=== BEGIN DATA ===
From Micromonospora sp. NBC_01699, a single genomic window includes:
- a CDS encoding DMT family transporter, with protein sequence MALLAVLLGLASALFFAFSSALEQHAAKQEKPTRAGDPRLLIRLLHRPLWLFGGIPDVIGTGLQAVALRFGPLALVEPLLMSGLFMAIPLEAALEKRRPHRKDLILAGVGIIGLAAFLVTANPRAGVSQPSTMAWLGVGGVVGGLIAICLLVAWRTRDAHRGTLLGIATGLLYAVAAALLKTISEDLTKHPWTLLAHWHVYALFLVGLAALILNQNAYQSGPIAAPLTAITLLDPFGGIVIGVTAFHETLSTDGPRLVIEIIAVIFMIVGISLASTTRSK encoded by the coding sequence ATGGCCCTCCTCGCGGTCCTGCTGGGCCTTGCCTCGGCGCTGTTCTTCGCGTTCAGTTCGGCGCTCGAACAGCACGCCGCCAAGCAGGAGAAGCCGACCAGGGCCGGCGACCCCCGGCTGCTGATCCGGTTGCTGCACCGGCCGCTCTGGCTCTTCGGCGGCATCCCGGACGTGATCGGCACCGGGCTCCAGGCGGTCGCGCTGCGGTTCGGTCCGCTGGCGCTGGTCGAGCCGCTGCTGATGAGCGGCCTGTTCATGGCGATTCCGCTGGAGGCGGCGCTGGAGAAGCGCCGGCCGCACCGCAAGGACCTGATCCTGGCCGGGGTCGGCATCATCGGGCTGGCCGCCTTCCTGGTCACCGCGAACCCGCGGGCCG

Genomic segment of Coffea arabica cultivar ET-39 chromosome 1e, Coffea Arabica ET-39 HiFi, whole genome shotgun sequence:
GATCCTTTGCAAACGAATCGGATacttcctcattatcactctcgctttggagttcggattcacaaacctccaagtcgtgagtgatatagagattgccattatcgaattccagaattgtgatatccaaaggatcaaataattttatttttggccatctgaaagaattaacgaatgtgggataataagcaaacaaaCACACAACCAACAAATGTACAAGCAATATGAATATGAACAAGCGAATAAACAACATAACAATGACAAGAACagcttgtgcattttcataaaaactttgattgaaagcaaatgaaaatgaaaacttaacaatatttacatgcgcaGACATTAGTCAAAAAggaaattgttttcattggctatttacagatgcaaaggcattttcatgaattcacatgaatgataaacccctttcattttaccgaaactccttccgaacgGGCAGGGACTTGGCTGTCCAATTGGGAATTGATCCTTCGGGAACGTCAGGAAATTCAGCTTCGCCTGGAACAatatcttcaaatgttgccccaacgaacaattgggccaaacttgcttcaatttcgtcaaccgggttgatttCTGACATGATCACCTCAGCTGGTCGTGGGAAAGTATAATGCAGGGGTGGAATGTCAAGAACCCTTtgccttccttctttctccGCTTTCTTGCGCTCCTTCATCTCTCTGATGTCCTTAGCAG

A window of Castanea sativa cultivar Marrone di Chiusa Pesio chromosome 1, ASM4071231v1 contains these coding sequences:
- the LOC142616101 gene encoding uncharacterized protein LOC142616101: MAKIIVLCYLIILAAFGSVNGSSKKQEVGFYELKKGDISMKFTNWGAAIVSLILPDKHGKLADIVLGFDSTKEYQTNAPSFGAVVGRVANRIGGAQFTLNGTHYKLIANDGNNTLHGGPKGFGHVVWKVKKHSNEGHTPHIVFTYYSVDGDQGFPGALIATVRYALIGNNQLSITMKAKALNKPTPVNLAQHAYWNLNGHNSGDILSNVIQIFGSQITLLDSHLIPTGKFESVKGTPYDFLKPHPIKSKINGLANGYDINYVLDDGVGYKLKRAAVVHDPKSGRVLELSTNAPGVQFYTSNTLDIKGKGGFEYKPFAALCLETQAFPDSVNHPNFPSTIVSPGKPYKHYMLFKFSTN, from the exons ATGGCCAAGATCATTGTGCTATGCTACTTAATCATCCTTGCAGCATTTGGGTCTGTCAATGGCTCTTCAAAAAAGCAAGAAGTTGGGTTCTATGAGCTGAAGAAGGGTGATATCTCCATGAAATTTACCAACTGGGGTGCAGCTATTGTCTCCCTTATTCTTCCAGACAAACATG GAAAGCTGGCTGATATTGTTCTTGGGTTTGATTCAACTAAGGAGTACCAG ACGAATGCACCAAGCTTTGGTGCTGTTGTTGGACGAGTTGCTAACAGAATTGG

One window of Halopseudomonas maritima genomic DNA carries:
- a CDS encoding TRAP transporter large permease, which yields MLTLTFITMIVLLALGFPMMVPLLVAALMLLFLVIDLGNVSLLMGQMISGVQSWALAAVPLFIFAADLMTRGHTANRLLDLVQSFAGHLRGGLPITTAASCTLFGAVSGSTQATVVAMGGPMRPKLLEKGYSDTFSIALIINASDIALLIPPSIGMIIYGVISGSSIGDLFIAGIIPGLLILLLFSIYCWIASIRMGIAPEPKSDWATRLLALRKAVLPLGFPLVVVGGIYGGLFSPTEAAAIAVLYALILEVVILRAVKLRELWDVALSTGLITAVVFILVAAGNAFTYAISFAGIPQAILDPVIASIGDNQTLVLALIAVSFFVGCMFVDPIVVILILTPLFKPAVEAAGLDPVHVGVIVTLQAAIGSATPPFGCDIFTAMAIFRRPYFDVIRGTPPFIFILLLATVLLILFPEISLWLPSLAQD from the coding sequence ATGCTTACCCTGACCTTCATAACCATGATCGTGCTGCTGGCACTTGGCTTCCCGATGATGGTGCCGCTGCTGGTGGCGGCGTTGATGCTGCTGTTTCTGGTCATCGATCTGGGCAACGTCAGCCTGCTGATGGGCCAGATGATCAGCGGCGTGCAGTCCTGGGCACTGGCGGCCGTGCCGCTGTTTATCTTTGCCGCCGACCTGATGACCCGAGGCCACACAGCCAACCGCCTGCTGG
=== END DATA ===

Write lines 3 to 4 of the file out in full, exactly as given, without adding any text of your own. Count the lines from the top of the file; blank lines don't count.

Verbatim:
Genomic segment of Coffea arabica cultivar ET-39 chromosome 1e, Coffea Arabica ET-39 HiFi, whole genome shotgun sequence:
GATCCTTTGCAAACGAATCGGATacttcctcattatcactctcgctttggagttcggattcacaaacctccaagtcgtgagtgatatagagattgccattatcgaattccagaattgtgatatccaaaggatcaaataattttatttttggccatctgaaagaattaacgaatgtgggataataagcaaacaaaCACACAACCAACAAATGTACAAGCAATATGAATATGAACAAGCGAATAAACAACATAACAATGACAAGAACagcttgtgcattttcataaaaactttgattgaaagcaaatgaaaatgaaaacttaacaatatttacatgcgcaGACATTAGTCAAAAAggaaattgttttcattggctatttacagatgcaaaggcattttcatgaattcacatgaatgataaacccctttcattttaccgaaactccttccgaacgGGCAGGGACTTGGCTGTCCAATTGGGAATTGATCCTTCGGGAACGTCAGGAAATTCAGCTTCGCCTGGAACAatatcttcaaatgttgccccaacgaacaattgggccaaacttgcttcaatttcgtcaaccgggttgatttCTGACATGATCACCTCAGCTGGTCGTGGGAAAGTATAATGCAGGGGTGGAATGTCAAGAACCCTTtgccttccttctttctccGCTTTCTTGCGCTCCTTCATCTCTCTGATGTCCTTAGCAG